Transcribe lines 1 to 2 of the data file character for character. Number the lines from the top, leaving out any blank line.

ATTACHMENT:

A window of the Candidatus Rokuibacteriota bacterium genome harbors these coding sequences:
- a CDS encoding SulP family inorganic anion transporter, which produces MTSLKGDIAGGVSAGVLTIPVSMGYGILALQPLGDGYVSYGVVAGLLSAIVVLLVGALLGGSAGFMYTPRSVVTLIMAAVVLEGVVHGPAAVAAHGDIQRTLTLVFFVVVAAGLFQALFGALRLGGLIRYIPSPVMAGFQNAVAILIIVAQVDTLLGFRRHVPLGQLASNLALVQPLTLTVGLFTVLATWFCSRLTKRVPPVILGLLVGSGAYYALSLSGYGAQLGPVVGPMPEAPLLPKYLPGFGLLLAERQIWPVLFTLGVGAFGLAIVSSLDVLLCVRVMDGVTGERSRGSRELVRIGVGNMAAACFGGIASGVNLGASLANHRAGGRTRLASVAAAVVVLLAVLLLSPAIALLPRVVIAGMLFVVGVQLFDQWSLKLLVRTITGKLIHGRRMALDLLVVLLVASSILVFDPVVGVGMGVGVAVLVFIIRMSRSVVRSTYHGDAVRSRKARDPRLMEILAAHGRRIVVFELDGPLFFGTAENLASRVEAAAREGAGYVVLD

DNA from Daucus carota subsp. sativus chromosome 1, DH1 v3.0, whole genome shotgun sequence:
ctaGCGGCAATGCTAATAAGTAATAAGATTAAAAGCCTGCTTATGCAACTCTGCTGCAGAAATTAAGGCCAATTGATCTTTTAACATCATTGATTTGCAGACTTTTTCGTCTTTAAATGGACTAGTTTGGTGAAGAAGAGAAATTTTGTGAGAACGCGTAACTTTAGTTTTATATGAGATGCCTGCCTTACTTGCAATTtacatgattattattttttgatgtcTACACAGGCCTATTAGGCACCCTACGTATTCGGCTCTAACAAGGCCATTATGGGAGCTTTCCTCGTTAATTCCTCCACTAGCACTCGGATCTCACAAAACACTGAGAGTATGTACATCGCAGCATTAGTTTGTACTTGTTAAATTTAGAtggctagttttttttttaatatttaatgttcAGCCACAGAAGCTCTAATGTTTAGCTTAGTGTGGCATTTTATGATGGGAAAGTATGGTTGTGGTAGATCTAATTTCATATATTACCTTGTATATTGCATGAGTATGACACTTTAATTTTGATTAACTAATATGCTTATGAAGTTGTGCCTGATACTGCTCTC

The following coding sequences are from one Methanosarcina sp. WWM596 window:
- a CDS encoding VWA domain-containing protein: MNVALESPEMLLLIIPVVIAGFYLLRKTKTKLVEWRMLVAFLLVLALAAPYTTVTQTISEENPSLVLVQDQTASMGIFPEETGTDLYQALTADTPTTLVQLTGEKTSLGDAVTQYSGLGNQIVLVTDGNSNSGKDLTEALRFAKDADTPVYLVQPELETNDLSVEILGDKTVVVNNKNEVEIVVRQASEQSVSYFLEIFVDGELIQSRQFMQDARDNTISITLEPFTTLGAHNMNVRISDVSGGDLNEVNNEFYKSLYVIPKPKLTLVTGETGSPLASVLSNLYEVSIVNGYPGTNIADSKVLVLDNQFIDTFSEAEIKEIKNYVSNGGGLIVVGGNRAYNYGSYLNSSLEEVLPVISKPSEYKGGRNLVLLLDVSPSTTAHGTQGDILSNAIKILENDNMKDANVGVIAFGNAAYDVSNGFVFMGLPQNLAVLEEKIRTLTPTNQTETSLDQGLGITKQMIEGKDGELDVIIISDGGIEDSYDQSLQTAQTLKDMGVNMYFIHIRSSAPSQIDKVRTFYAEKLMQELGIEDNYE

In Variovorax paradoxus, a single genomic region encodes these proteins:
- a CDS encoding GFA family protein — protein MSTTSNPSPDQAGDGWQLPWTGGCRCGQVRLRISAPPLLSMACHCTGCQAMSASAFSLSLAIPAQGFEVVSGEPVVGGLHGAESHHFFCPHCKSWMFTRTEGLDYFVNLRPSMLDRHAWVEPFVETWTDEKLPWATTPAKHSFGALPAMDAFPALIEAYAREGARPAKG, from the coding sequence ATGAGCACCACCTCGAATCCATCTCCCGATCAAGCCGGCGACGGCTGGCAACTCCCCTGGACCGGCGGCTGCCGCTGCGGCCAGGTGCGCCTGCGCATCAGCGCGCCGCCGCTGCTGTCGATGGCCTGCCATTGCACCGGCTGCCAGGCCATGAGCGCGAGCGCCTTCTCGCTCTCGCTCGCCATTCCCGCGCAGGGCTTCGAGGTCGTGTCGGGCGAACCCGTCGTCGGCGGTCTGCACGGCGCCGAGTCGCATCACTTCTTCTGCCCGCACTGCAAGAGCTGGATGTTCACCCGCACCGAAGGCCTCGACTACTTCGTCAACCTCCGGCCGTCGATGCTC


A window of the Candidatus Rokuibacteriota bacterium genome harbors these coding sequences:
- a CDS encoding SulP family inorganic anion transporter, which produces MTSLKGDIAGGVSAGVLTIPVSMGYGILALQPLGDGYVSYGVVAGLLSAIVVLLVGALLGGSAGFMYTPRSVVTLIMAAVVLEGVVHGPAAVAAHGDIQRTLTLVFFVVVAAGLFQALFGALRLGGLIRYIPSPVMAGFQNAVAILIIVAQVDTLLGFRRHVPLGQLASNLALVQPLTLTVGLFTVLATWFCSRLTKRVPPVILGLLVGSGAYYALSLSGYGAQLGPVVGPMPEAPLLPKYLPGFGLLLAERQIWPVLFTLGVGAFGLAIVSSLDVLLCVRVMDGVTGERSRGSRELVRIGVGNMAAACFGGIASGVNLGASLANHRAGGRTRLASVAAAVVVLLAVLLLSPAIALLPRVVIAGMLFVVGVQLFDQWSLKLLVRTITGKLIHGRRMALDLLVVLLVASSILVFDPVVGVGMGVGVAVLVFIIRMSRSVVRSTYHGDAVRSRKARDPRLMEILAAHGRRIVVFELDGPLFFGTAENLASRVEAAAREGAGYVVLD